The PSC’s filed mission to Tigray, Northern Ethiopia, will be its next activity after the session on 25 January. It is to be recalled that last February, the PSC scheduled to undertake this mission but was unable to proceed due to a lack of collaboration. Planned to be undertaken on 27 and 28 January, the field mission could serve as an opportunity for the PSC to engage with the interim regional government of Tigray, civil society actors and members of displaced communities currently hosted in the region’s capital, Mekelle, on the status of implementation of the Pretoria Agreement and other key ongoing concerns.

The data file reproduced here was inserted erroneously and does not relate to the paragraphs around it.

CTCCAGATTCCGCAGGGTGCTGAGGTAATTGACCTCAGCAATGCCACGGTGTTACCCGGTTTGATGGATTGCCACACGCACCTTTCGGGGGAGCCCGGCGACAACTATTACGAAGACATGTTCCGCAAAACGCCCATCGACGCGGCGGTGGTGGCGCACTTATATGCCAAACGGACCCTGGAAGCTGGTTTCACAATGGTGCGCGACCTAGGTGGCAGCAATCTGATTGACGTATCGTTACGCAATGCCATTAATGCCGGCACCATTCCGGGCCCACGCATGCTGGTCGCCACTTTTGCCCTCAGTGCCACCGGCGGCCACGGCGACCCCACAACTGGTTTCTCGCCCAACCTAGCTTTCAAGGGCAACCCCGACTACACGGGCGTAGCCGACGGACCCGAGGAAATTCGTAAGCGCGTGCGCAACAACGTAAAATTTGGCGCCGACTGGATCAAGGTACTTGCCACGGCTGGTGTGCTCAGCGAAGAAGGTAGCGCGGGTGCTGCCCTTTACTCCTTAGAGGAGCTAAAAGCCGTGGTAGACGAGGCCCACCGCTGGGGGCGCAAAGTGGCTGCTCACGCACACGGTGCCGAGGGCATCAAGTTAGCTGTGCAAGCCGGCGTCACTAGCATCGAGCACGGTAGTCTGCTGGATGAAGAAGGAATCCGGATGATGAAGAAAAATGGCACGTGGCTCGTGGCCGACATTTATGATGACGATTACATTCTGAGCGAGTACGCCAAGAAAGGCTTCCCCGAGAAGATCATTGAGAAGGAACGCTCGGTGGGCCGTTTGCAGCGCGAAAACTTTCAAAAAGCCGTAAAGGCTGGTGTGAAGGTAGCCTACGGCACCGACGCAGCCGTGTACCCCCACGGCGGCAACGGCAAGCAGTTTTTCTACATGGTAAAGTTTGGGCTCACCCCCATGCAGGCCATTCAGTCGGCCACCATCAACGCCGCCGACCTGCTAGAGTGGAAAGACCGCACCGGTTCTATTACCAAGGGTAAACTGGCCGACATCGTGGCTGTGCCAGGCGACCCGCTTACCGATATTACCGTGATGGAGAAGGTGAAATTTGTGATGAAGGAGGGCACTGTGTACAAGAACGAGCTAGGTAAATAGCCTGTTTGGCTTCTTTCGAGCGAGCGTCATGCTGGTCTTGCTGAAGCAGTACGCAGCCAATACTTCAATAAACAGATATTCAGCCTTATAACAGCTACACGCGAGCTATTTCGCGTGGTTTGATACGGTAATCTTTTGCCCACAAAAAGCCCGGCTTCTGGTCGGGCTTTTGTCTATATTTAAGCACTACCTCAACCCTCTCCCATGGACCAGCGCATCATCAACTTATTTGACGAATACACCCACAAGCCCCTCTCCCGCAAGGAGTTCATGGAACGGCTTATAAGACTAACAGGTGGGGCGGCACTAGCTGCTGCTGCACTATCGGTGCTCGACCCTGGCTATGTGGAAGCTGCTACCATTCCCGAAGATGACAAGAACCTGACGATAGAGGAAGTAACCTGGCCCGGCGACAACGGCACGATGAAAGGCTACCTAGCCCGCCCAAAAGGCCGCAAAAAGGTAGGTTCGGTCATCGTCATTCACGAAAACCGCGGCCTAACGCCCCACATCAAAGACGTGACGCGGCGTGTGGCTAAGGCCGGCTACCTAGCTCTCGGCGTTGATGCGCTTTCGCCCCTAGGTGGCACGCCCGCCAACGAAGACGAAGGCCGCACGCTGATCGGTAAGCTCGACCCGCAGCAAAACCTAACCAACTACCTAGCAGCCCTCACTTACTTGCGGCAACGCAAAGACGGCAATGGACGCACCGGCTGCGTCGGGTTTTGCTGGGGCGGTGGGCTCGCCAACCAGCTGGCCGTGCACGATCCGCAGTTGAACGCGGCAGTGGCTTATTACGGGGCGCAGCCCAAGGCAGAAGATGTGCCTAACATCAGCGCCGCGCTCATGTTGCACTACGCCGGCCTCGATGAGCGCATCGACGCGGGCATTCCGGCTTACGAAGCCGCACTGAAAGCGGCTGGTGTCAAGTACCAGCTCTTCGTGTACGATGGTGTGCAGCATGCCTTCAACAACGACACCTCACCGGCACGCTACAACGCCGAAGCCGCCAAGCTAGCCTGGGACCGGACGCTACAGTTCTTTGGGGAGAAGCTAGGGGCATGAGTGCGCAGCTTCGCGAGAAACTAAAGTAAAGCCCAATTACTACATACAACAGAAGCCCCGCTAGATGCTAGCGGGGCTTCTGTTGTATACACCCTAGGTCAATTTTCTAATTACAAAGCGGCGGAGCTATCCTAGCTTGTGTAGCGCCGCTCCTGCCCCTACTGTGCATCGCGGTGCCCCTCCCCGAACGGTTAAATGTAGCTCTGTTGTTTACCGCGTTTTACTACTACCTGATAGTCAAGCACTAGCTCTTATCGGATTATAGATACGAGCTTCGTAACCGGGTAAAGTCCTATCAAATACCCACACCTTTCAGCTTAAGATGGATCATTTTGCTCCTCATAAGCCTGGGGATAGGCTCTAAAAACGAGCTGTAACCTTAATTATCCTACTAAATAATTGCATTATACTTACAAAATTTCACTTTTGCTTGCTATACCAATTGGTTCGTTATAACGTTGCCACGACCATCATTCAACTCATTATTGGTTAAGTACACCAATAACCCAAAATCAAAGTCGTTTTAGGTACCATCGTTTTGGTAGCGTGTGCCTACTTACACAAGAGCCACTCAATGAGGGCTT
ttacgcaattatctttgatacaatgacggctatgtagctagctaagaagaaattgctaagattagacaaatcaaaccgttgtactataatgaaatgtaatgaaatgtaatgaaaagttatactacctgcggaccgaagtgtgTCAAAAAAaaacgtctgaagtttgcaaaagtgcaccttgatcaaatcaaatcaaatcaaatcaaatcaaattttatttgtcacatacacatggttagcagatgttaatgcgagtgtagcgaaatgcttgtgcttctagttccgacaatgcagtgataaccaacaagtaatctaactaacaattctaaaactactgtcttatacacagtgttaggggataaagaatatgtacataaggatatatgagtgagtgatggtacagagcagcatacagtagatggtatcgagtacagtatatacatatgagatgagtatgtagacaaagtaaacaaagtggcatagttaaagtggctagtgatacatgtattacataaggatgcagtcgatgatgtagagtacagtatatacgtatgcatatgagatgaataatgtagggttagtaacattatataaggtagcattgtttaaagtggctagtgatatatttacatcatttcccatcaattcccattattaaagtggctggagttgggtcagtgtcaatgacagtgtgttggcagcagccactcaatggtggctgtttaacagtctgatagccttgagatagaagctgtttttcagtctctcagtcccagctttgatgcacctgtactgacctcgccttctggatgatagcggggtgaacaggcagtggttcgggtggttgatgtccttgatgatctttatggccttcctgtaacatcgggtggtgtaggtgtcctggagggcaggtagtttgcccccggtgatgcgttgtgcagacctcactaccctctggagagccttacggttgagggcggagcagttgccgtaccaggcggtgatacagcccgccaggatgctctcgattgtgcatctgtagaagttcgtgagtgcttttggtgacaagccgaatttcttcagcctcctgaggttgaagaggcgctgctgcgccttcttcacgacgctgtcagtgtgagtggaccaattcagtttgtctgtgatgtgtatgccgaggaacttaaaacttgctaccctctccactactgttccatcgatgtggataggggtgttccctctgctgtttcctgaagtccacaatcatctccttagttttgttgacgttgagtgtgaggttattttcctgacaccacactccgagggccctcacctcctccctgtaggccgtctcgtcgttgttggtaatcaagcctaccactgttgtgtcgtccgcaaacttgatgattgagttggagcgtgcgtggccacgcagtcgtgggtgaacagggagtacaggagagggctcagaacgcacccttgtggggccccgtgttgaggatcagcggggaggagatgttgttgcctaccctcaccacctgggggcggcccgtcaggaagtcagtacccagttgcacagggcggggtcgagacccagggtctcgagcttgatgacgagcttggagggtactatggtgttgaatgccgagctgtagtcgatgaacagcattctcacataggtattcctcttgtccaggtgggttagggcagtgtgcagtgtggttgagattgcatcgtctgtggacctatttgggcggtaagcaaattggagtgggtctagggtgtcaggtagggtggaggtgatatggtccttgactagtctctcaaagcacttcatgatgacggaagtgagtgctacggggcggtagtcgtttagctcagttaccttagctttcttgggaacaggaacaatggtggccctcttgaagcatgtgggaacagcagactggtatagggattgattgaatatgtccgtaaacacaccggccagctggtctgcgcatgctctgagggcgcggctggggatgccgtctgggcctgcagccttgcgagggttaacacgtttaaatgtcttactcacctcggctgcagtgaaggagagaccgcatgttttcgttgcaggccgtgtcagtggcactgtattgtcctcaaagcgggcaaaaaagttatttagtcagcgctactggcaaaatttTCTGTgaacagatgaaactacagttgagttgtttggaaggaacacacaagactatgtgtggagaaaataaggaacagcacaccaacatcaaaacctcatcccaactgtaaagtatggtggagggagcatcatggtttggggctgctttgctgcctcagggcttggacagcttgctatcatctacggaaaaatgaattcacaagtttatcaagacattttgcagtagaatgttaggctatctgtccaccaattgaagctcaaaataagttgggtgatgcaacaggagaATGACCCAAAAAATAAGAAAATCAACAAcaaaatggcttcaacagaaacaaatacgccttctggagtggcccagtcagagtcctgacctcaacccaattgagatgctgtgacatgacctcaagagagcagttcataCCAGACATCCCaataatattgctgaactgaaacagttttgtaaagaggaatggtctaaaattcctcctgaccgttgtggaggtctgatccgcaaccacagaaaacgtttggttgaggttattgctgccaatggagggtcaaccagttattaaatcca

On 30 January, the PSC will convene its fourth meeting of the month to consider the report of the Chairperson of the AU Commission on the Multinational Joint Task Force (MNJTF) and the renewal of the force’s mandate. At its 1126th session convened on 12 December 2022, the PSC renewed MNJTF’s mandate for one year starting from 1 February 2023. Aside from renewing the force’s mandate which would expire on 31 January 2024, the PSC is also expected to reflect on the overall situation in the Lake Chad Basin (LCB), with a specific focus on trends in the threat of terrorism, illicit transfer of arms and status of MNJTF efforts aimed at degrading Boko Haram.